“Here In The Black” is deliciously brutal tonight and successfully fuses the band’s ultra-tightness as a unit with the obvious enjoyment they have playing the newer material. “Down In The Park” from 1979’s “Replicas” presents a paradox. Musically it is Numan’s finest five minutes – the instrumental backing accurately depicting the bleak, unrelenting future the song portrays – yet now, with the passing of time, the lyrics do not seem to deserve this majestic accompaniment, as today they appear clumsy and somewhat shoe-horned. They are devoid of the staying power of the verses of the song’s contemporary, “Are ‘Friends’ Electric?”, more of which later. “Lost” from “Splinter” offers a tranquil respite, but the song appears to affect Numan deeply. He is seen vainly trying to stop himself from crying. The song must have a profound effect – and maybe a hardcore fan may impart the reasons – but even though this song has been played throughout this tour, it’s obvious that the track strikes an emotional chord with its creator. (Note – whilst going to press I have learned that the father of Numan’s guitarist and keyboardist, Steve Harris, had passed away over the last couple of days. I send my sincere and heartfelt condolences).

Pre-gig research on the net and a pre-show chat with a fan who had attended every show on the tour informed me that – as of old – each show was to feature the same setlist. To my (and undoubtedly the travelling fan’s) surprise, a new addition to the set is unveiled – 1980’s “I Die: You Die”. The second of a batch of Numan songs to breach the cardinal rule of not writing about the music press (1978’s “Critics” – excellent pop punk – written before he’d even released a record! – and 1985’s “Call Out The Dogs” – anyone remember that? – fine – moving swiftly on) – and yes, while the words are a whingefest, it’s always been a terrific record and is without question the hallmark of tonight’s set. The power, enthusiasm and audacity of the performance made me wonder if this was introduced because more press would attend the London show than any other on the tour, and it may have been his jokey way of having a pop. Well, if it was, he could not have applied a more agreeable method. (Top) hats off to ya!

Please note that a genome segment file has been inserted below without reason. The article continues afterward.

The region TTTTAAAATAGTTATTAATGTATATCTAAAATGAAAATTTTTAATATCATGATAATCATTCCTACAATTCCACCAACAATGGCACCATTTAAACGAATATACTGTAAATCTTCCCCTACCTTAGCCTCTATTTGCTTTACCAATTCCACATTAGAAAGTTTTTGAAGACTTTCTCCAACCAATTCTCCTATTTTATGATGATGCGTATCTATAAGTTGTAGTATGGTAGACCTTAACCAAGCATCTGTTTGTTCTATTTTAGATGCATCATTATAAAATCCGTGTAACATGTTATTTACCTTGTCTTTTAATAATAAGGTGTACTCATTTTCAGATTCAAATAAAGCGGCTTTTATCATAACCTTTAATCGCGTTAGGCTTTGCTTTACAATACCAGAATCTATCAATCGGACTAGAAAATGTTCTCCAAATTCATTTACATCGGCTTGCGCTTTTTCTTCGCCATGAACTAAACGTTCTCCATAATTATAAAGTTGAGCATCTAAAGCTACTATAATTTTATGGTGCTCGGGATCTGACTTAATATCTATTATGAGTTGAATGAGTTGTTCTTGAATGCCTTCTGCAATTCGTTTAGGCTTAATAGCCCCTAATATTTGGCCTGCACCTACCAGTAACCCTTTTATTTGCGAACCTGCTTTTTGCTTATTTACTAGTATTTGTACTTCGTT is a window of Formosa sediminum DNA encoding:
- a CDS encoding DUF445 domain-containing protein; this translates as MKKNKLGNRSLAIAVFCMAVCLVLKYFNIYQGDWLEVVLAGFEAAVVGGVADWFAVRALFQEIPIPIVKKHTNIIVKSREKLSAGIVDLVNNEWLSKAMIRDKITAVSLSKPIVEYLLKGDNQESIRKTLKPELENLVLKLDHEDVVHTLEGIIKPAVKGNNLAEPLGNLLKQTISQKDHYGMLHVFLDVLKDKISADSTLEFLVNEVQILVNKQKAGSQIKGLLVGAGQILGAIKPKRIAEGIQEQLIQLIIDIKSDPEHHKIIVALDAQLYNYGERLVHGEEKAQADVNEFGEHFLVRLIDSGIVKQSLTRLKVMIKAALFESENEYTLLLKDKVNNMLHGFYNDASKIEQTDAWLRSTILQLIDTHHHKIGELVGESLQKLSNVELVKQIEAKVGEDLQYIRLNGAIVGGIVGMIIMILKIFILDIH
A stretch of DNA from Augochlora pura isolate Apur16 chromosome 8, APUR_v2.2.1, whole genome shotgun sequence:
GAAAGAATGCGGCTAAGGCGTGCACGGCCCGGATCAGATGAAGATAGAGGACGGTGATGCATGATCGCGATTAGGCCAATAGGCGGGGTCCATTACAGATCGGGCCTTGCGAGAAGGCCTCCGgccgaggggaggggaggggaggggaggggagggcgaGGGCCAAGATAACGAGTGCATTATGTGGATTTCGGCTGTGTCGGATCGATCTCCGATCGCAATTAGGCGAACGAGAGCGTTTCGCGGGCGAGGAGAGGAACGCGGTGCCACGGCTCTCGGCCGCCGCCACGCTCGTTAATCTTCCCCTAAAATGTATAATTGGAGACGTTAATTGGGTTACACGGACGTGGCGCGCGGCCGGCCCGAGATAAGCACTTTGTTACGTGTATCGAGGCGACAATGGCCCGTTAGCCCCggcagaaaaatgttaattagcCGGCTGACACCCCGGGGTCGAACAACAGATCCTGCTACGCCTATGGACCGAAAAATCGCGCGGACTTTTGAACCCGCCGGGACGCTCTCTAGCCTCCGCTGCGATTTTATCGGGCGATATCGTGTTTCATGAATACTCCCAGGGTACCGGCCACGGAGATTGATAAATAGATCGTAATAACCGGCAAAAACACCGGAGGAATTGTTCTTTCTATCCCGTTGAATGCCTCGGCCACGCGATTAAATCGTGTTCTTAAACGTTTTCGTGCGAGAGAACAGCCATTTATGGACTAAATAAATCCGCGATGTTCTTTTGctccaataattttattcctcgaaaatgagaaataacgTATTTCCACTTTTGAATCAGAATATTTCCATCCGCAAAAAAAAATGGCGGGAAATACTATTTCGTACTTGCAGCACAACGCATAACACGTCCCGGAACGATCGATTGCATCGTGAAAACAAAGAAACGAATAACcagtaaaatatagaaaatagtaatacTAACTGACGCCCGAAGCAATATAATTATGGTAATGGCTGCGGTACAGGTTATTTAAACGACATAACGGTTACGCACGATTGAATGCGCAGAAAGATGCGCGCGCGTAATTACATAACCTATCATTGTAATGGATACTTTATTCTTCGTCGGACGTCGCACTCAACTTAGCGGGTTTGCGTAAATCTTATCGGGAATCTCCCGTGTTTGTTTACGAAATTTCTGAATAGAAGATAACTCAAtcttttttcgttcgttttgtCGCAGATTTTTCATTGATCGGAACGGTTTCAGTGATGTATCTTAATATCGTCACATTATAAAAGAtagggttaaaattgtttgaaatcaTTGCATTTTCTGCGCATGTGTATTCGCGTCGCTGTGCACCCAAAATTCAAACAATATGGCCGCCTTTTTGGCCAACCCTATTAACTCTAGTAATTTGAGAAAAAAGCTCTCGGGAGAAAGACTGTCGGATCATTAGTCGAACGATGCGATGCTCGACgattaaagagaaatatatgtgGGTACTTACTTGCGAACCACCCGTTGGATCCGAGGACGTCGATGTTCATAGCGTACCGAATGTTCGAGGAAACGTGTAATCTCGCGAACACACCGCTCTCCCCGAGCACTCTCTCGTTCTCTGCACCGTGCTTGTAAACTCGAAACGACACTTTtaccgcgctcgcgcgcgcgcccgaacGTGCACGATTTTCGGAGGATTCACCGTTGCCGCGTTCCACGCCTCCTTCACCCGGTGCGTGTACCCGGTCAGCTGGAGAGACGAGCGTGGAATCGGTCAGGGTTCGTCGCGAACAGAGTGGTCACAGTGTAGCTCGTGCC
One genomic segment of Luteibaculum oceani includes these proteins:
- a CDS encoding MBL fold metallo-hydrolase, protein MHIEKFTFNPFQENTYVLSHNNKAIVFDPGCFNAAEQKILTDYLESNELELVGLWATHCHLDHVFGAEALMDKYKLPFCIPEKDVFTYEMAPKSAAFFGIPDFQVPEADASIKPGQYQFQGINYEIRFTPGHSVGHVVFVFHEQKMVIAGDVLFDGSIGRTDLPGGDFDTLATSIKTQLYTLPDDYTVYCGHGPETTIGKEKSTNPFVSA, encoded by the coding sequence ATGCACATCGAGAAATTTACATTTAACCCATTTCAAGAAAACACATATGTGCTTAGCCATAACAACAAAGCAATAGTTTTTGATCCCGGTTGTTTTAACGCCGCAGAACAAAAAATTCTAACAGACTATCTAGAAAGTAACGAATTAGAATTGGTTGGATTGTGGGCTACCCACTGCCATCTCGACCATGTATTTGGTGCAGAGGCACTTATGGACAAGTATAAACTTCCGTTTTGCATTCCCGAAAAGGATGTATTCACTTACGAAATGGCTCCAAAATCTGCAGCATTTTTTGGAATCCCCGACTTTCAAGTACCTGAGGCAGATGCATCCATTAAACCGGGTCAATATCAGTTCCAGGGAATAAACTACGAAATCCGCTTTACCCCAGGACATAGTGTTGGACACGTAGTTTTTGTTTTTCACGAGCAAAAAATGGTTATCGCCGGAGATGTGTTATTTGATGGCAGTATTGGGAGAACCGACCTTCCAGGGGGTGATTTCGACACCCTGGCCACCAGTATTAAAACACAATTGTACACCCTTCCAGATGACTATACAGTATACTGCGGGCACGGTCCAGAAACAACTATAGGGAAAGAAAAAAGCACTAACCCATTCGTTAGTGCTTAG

Predictably, the encore includes his two number one singles. “Cars” is a pedestrian (pun unintended) affair, but “Are ‘Friends’ Electric?” presents itself with an exquisite new arrangement, where Numan’s verses are sung with the sparse arrangement of an electric piano. Where this song has suffered over the years is the ingratiating live addition of  a “Woah Woah Woah Woah” call and response section during one of the song’s famous instrumental passages, subverting the original version’s cold, calculated, detached delivery to a mind-numbing football chant. The show climaxes with “My Last Day” from “Splinter”, a song engineered to stir the hearts and keep the tears flowing. It may well have done that for me if I could have understood the words.

As Gary Numan was such an integral part of my musical upbringing I like to peek in at his career from time to time. His fanbase is still incredibly devotional, he has a huge and deserved belief in his new material, and his importance in modern music is probably greater than in the halcyon days of chart success and multi-million sellers. Tonight however, his stamp on authority was regrettably tarnished by the mush that constituted as sound – whether that was a fault of the venue, staff, or just circumstance I cannot say – but it just took the edge off what wasn’t a classic, but certainly was a positively accomplished performance.

Review by Lee McFadden (photo provided by duncan@9pr)